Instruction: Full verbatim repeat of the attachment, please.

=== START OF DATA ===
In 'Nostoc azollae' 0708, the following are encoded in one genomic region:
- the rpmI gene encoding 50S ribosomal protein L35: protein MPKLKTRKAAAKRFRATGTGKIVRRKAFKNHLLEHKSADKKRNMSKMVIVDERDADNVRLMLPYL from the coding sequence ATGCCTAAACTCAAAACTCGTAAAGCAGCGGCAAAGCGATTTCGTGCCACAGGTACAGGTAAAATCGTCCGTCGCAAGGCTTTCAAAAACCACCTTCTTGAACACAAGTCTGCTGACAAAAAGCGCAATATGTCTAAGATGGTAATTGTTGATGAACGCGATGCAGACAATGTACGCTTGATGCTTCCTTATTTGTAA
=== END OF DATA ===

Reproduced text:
In 'Nostoc azollae' 0708, the following are encoded in one genomic region:
- the rpmI gene encoding 50S ribosomal protein L35: protein MPKLKTRKAAAKRFRATGTGKIVRRKAFKNHLLEHKSADKKRNMSKMVIVDERDADNVRLMLPYL from the coding sequence ATGCCTAAACTCAAAACTCGTAAAGCAGCGGCAAAGCGATTTCGTGCCACAGGTACAGGTAAAATCGTCCGTCGCAAGGCTTTCAAAAACCACCTTCTTGAACACAAGTCTGCTGACAAAAAGCGCAATATGTCTAAGATGGTAATTGTTGATGAACGCGATGCAGACAATGTACGCTTGATGCTTCCTTATTTGTAA